applicable from 10/01/2020 through 09/30/2020.

  • 643 - ENDOCRINE DISORDERS WITH MCC
  • 644 - ENDOCRINE DISORDERS WITH CC
  • 645 - ENDOCRINE DISORDERS WITHOUT CC/MCC

Convert D35.2 to ICD-9

  • 227.3 - Benign neo pituitary (Approximate Flag)

Code Classification

  • Neoplasms (C00–D48)
    • Benign neoplasms, except benign neuroendocrine tumors (D10-D36)
      • Benign neoplasm of other and unspecified endocrine glands (D35)

Code History

  • FY 2016 - New Code, effective from 10/1/2015 through 9/30/2016
    (First year ICD-10-CM implemented into the HIPAA code set)
  • FY 2017 - No Change, effective from 10/1/2016 through 9/30/2017
  • FY 2018 - No Change, effective from 10/1/2017 through 9/30/2018
  • FY 2019 - No Change, effective from 10/1/2018 through 9/30/2019
  • FY 2020 - No Change, effective from 10/1/2019 through 9/30/2020

Table of Neoplasms

The code D35.2 is included in the table of neoplasms by anatomical site. For each site there are six possible code numbers according to whether the neoplasm in question is malignant, benign, in situ, of uncertain behavior, or of unspecified nature. The description of the neoplasm will often indicate which of the six columns is appropriate.

Where such descriptors are not present, the remainder of the Index should be consulted where guidance is given to the appropriate column for each morphological (histological) variety listed. However, the guidance in the Index can be overridden if one of the descriptors mentioned above is present.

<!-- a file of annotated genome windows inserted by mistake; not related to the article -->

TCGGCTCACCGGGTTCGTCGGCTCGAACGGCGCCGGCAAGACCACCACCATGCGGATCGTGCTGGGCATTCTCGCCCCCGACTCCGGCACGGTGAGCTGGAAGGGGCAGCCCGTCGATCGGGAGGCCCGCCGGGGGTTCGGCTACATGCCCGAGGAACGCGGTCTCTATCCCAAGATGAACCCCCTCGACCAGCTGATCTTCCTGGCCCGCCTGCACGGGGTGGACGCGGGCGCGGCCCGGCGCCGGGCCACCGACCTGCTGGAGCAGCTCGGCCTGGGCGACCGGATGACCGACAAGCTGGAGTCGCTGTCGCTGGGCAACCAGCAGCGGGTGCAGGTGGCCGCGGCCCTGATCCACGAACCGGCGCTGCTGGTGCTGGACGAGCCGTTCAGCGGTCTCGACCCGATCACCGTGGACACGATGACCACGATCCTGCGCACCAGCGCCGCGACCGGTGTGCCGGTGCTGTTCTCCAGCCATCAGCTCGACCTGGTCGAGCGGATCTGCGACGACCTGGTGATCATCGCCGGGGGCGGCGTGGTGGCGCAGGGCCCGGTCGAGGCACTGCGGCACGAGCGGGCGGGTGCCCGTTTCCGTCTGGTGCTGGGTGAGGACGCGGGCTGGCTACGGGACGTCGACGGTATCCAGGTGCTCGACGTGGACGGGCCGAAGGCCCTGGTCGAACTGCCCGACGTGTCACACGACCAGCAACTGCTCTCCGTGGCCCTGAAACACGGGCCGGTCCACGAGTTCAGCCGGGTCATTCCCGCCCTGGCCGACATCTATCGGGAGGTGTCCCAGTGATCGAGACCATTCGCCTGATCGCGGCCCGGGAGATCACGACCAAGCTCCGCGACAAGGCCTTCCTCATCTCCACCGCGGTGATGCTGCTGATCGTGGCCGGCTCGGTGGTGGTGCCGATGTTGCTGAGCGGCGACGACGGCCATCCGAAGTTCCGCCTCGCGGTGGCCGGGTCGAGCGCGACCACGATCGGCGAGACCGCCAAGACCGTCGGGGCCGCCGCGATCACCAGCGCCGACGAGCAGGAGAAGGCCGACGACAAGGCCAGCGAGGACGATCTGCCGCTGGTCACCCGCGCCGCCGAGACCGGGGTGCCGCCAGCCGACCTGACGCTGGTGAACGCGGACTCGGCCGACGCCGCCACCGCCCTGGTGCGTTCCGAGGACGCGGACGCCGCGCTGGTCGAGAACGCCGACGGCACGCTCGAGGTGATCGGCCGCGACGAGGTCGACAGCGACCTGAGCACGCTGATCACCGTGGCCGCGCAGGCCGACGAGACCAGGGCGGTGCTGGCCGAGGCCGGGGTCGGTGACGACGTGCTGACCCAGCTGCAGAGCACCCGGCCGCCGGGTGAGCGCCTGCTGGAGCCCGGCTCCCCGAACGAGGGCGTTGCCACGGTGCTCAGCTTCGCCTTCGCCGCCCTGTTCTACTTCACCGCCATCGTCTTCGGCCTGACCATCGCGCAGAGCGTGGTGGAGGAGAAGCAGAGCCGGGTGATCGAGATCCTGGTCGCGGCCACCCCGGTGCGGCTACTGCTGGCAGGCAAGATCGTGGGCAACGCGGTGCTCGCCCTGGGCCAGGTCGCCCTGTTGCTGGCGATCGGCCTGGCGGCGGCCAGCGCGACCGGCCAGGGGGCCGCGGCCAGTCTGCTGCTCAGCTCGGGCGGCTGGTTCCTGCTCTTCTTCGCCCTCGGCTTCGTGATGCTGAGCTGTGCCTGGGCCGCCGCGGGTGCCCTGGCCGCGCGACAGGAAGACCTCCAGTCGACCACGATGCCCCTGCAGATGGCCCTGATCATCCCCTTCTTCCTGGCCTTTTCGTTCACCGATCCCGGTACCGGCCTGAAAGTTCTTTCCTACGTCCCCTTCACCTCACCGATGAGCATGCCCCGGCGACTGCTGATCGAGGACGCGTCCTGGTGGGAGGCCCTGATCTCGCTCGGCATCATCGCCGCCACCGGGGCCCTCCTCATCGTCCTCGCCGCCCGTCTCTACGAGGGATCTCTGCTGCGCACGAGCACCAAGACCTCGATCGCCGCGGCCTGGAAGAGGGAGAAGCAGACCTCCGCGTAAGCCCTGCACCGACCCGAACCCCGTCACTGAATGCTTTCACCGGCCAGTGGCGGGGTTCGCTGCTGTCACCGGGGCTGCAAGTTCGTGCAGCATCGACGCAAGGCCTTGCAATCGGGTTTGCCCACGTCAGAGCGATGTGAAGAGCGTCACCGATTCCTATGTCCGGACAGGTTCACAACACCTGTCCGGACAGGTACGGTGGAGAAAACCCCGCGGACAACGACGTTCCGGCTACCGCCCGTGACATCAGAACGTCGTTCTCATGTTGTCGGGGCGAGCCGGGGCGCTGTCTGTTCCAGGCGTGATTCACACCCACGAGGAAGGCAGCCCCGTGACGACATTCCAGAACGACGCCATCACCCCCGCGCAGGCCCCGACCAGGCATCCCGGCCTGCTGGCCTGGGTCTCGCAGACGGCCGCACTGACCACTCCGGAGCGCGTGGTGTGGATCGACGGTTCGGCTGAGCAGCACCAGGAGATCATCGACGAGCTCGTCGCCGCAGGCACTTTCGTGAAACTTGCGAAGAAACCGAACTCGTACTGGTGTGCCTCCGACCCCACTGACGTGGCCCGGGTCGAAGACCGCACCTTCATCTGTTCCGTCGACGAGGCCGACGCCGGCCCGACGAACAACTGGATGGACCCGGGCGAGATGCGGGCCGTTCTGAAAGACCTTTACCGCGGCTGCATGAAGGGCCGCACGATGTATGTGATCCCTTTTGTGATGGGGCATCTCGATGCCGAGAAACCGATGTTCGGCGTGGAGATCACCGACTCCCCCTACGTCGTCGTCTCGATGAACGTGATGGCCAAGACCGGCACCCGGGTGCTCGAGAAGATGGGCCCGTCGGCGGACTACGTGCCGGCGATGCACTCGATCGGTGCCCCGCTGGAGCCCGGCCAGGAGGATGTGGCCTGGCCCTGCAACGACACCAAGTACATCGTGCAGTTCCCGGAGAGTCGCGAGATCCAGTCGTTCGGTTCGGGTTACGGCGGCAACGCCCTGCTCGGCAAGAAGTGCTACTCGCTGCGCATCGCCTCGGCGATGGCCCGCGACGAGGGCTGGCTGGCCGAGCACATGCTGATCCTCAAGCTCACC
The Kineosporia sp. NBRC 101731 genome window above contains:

Neoplasm, neoplastic Malignant
Primary
Malignant
Secondary
CaInSitu Benign Uncertain
Behavior
Unspecified
Behavior
»craniobuccal pouch
C75.2C79.89D09.3D35.2D44.3D49.7
»fossa (of)
  »pituitary
C75.1C79.89D09.3D35.2D44.3D49.7
»hypophysis
C75.1C79.89D09.3D35.2D44.3D49.7
»intrasellar
C75.1C79.89D09.3D35.2D44.3D49.7
»pituitary (body) (fossa) (gland) (lobe)
C75.1C79.89D09.3D35.2D44.3D49.7
»Rathke's pouch
C75.1C79.89D09.3D35.2D44.3D49.7
»sella turcica
C75.1C79.89D09.3D35.2D44.3D49.7

Information for Patients


Benign Tumors

Tumors are abnormal growths in your body. They can be either benign or malignant. Benign tumors aren't cancer. Malignant ones are. Benign tumors grow only in one place. They cannot spread or invade other parts of your body. Even so, they can be dangerous if they press on vital organs, such as your brain.

Tumors are made up of extra cells. Normally, cells grow and divide to form new cells as your body needs them. When cells grow old, they die, and new cells take their place. Sometimes, this process goes wrong. New cells form when your body does not need them, and old cells do not die when they should. These extra cells can divide without stopping and may form tumor.

Treatment often involves surgery. Benign tumors usually don't grow back.

NIH: National Cancer Institute


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Pituitary Disorders

Your pituitary gland is a pea-sized gland at the base of your brain. The pituitary is the "master control gland" - it makes hormones that affect growth and the functions of other glands in the body.

With pituitary disorders, you often have too much or too little of one of your hormones. Injuries can cause pituitary disorders, but the most common cause is a pituitary tumor.